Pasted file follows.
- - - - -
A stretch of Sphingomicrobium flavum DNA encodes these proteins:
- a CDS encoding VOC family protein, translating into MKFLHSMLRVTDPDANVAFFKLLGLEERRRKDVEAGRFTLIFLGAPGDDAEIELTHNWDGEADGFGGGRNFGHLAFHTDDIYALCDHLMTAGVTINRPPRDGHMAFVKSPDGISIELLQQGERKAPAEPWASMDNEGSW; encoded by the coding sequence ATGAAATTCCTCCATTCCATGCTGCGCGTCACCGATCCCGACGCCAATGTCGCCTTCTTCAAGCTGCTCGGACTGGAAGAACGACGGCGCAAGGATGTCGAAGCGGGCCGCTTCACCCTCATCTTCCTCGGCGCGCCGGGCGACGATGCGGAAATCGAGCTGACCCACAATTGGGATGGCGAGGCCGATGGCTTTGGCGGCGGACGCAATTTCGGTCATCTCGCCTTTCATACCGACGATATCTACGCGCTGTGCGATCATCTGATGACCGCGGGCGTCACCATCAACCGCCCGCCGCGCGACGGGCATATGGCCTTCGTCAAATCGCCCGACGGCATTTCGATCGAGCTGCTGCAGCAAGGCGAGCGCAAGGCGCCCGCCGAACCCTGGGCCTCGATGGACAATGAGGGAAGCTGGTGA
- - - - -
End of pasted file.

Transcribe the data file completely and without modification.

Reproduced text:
A stretch of Sphingomicrobium flavum DNA encodes these proteins:
- a CDS encoding VOC family protein, translating into MKFLHSMLRVTDPDANVAFFKLLGLEERRRKDVEAGRFTLIFLGAPGDDAEIELTHNWDGEADGFGGGRNFGHLAFHTDDIYALCDHLMTAGVTINRPPRDGHMAFVKSPDGISIELLQQGERKAPAEPWASMDNEGSW; encoded by the coding sequence ATGAAATTCCTCCATTCCATGCTGCGCGTCACCGATCCCGACGCCAATGTCGCCTTCTTCAAGCTGCTCGGACTGGAAGAACGACGGCGCAAGGATGTCGAAGCGGGCCGCTTCACCCTCATCTTCCTCGGCGCGCCGGGCGACGATGCGGAAATCGAGCTGACCCACAATTGGGATGGCGAGGCCGATGGCTTTGGCGGCGGACGCAATTTCGGTCATCTCGCCTTTCATACCGACGATATCTACGCGCTGTGCGATCATCTGATGACCGCGGGCGTCACCATCAACCGCCCGCCGCGCGACGGGCATATGGCCTTCGTCAAATCGCCCGACGGCATTTCGATCGAGCTGCTGCAGCAAGGCGAGCGCAAGGCGCCCGCCGAACCCTGGGCCTCGATGGACAATGAGGGAAGCTGGTGA